Eight named to Canadian Sports Hall of Fame's Class of 2012

Charmaine Hooper hoists the trophy Canada won by beating Italy 2-1 in an International friendly...

Charmaine Hooper hoists the trophy Canada won by beating Italy 2-1 in an International friendly match at Centennial stadium in this 2006 file photo. (QMI Agency)

Ian Busby, QMI AGENCY

, Last Updated: 9:07 PM ET

Every once in a while, Pierre Lueders gets his game-face on, jumps into a bobsled and guides it through tight corners to the finish line.

Those runs now are just to test sleds, making sure the equipment is ready for competition.

As coach for Bobsleigh Canada's development team, trial runs can't replace the thrill he left upon retirement in 2010.

Come to think of it, nothing could ever substitute for racing.

"I just loved racing," Lueders, the most decorated bobsled pilot in Canada's history. "I love sliding, but I really loved just racing and being put under the gun.

"Once you've been in that bubble -- whether it's a World Cup or a world championships or an Olympics -- it's an energy you pick up. You can feel it.

"For people who have been in those competitions, there's that buzz you get before a big event."

On Thursday, Lueders was recognized for his amazing career in being announced as one of 2012 inductees for Canada's Sports Hall of Fame.

On Oct. 18, Lueders will be inducted along with Jeremy Wotherspoon (speed skating), Charmaine Hooper (soccer), Scott Niedermayer (hockey), Derek Porter (rowing), David Pelletier and Jamie Sale (figure skating) and builders Daryl (Doc) Seaman and Marion Lay.

Lueders drives by the Hall on his way to work at Canada Olympic Park, but Thursday was his first extended visit to the museum that opened last July.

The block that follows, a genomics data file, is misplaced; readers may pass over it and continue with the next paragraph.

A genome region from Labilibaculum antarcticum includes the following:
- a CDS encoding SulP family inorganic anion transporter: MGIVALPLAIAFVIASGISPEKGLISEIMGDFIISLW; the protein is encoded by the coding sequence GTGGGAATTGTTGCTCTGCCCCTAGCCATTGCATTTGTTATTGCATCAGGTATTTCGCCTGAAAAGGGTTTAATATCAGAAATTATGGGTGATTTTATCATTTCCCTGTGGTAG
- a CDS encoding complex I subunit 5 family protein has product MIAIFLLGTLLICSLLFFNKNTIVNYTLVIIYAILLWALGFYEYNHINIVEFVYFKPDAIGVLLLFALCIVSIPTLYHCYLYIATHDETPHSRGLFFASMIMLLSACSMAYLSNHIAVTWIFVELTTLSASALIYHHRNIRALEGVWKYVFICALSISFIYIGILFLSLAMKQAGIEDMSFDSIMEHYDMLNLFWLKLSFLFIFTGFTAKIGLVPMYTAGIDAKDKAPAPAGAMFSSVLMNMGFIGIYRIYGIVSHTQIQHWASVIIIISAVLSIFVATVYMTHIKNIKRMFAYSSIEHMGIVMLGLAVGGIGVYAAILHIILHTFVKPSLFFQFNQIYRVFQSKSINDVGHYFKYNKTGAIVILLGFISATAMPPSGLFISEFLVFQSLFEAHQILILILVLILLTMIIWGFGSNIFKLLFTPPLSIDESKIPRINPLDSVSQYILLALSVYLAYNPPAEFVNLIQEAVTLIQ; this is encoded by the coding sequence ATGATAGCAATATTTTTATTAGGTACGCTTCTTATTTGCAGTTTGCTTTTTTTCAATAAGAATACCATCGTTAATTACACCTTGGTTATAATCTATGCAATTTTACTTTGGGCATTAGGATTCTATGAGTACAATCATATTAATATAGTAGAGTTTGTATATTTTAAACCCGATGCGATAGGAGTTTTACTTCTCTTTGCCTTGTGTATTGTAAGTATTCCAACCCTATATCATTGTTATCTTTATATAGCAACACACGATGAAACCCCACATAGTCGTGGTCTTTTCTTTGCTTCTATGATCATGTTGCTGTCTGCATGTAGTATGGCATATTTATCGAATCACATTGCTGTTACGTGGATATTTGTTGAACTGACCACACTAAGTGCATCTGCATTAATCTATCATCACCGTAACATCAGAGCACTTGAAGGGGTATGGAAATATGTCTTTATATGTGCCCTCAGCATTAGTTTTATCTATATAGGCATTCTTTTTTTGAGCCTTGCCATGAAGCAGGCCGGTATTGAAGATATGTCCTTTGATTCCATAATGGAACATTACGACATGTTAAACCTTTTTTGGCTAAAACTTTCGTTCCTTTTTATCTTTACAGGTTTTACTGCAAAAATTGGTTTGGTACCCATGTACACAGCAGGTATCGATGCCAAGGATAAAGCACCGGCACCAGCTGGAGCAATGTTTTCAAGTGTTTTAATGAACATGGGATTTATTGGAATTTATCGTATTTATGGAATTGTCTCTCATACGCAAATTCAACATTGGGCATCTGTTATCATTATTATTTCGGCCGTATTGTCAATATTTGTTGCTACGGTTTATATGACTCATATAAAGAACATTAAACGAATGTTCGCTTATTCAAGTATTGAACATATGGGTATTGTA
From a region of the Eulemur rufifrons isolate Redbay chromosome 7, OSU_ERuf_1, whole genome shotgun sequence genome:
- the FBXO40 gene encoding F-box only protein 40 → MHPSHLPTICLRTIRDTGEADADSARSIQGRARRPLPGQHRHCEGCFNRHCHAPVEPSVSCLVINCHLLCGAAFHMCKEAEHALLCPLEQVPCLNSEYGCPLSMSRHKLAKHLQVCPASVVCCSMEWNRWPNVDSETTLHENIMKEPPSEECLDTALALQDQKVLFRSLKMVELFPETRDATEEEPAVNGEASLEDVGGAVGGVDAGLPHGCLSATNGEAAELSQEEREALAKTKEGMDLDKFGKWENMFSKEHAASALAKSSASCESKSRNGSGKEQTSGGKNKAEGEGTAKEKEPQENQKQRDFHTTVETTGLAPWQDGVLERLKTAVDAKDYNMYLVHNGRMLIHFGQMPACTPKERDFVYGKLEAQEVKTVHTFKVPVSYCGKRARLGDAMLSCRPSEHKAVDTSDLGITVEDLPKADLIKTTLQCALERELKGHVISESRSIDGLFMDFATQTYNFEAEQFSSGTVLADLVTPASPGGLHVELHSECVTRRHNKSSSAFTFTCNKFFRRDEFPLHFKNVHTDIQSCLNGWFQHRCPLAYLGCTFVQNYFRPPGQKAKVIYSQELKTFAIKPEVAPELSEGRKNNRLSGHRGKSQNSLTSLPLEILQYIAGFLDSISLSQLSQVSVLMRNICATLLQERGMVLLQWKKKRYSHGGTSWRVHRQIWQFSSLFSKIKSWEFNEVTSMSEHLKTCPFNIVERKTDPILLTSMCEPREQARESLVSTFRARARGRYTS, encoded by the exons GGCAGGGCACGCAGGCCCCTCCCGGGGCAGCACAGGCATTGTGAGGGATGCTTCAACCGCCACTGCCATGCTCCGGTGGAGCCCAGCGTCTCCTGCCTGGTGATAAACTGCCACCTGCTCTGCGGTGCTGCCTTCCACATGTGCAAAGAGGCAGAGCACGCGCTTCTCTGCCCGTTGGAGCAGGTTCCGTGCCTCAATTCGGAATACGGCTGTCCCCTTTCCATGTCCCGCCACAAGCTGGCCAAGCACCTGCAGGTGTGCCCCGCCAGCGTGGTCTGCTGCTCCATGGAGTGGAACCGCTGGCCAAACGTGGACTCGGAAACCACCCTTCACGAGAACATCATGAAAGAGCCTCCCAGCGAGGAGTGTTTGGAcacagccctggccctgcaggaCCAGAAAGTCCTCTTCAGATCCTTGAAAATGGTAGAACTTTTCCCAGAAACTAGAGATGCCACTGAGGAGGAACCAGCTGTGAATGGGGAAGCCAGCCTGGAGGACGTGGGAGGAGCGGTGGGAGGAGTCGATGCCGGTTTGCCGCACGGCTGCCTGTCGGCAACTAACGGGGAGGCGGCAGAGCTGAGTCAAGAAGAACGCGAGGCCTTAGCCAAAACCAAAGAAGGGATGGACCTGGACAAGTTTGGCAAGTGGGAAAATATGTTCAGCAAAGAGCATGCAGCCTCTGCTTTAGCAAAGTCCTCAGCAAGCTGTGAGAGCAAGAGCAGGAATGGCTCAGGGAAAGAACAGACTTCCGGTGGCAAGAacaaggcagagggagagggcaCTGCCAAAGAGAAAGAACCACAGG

Seeing exhibits for some of the 529 honoured members across 60 sports really put Lueders' career in perspective.

"It's incredible, the diverse history of sport," Lueders said. "From auto sport to speed skating, it's all represented in that Hall, so it's cool to be part of it."

There may not be a competitor more fiery than Lueders was during his racing career.

At age 39, his final races were at the 2010 Vancouver Olympics, when he had fifth-place finishes in both the two- and four-man events.

He retired with Olympic gold (1998) and silver (2006), two world championship wins and 11 World Cup victories.

Lueders' personal highlight was the 2004 world championship win Koenigssee, Germany, where his team and hometown favourite Christoph Langen's went head to head.

"To go in there and win on their track, when they were doing whatever they could to win and not let anyone else win, it was awesome," Lueders said.

"It was beating them at their own game. It sticks out more than any other race. It was a gladiator-type bobsled race. It was those two teams and everyone else was so far back.

"It was great racing. It was the best four runs I put together in a two-day race."

Lueders now focuses on training the next generation of pilots such as Justin Kripps and Chris Spring.

It's a role he's embraced.